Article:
• Users with pent-up data demand but found the BI tools hard to use - so they export data and do on-the-fly analysis on Excel instead.
  • Engaged users with new business initiatives that deserved analytics support - but they don’t know or see the value of your team.
  • Disengaged users who haven’t identified the need to reach out - they just don’t have experience interacting with the data team.

Understanding the maturity and persona of those you’re talking to will help you determine how to engage them in a thoughtful, progressive manner.

The great thing about data clinic is that it drums up people's confidence. Business users often know what they need - but not what to ask. Without data clinics, these people might not have filed proper data tickets at the cost of looking stupid.

Don’t be discouraged if people don’t come

It takes time before people start coming in.

They might be shy, they might not be used to it, or they just don’t know if their problem can be solved with your help. But sooner or later, when they see their colleagues coming to you, or when they suddenly have a specific data question, they’ll show up.

Make sure you have a backup to-do list to do when no one shows up. Pick small tasks that can be easily disrupted (like updating data docs or training materials). This will help you be consistent with data clinics so that you always have something to do during that time.

If you do your jobs well, after a while people won’t be showing up just as much — or rather, they should show up with much better-framed questions and conversations.

Engage with the disengaged

One doesn’t simply open up a data clinic and engage with those who come. You should also engage with the disengaged: Set up quarterly meetings with these teams to keep up with them, ask them what they’re doing, what their goals are, how they get things done, how the analytics team can help - and get them through the proverbial door of your data clinic.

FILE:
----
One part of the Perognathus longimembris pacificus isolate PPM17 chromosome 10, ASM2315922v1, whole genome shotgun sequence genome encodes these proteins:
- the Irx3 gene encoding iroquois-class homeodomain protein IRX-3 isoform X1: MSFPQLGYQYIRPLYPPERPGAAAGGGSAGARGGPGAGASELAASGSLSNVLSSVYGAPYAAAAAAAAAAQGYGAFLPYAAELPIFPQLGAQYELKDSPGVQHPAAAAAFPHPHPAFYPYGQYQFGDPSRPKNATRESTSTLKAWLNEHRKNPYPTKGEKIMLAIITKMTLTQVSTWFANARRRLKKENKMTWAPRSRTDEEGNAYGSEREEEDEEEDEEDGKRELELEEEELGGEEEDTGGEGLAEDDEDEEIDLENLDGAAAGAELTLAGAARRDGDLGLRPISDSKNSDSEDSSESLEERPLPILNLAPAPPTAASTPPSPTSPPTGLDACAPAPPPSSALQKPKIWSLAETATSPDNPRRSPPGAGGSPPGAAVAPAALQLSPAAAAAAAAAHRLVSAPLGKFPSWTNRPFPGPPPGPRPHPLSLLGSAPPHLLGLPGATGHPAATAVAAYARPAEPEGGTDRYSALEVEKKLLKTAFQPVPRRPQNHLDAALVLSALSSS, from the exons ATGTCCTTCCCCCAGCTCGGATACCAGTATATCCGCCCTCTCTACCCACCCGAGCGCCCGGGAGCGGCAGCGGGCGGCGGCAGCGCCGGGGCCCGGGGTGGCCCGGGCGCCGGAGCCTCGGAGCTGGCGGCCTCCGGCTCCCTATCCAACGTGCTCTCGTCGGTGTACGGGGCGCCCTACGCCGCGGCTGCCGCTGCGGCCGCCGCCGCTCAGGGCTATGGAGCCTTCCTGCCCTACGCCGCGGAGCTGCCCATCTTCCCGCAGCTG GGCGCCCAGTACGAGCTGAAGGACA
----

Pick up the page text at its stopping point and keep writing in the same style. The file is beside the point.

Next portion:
Data clinic is obviously useful to engaged stakeholders. Why do you need users who haven’t seen the need to reach out?

Because data clinic is not just about answering people’s questions. It’s also about building a culture of self-service where people know they can benefit from asking data-driven questions. The meta-implication is that if you decide the often-repeated recommendation to treat data as a product like you would a real product is good and true, then one way you market a product is that you create awareness and demand for it.

When you treat data as a product, data clinic is how you sell data values.

Benefits of Data Clinic

If done right and consistently, you should see the following benefits within your organization:

  • The level of context-switching and interruptions within data teams is greatly reduced. Your data team can spend more time on forward-looking, strategic data initiatives, and less time on ad-hoc requests.
  • Data literacy level of your org slowly but steadily increases. More stakeholders can ask the right question, and be able to self-serve the data themselves.
  • Your data analyst’s job responsibilities are now transformed. They work in tandem with business users as though-partners and look after the highest value activities for the business.

Data team's most common stumbling block — one that often leads to an underperforming and unmotivated team — is seeing ad-hoc requests with a false dichotomy: Either you completely obliterate it, or you just have to live with it.

Successful implementation of data clinics showed that there is a better way - where ad-hoc can be leveraged for building trust and cultivating interpersonal relationships between your data team and business stakeholders. There is this awesome comment from TJ Murphy on Locally Optimistic that sums it up nicely - and I’ll quote it verbatim here:

“Adhoc is salt, too little or too much is bad, you want just the right amount. Zero ad-hoc most likely means not enough questions are being asked in your org.”

How much is the right amount for you? You might need to hold a data clinic to find out :)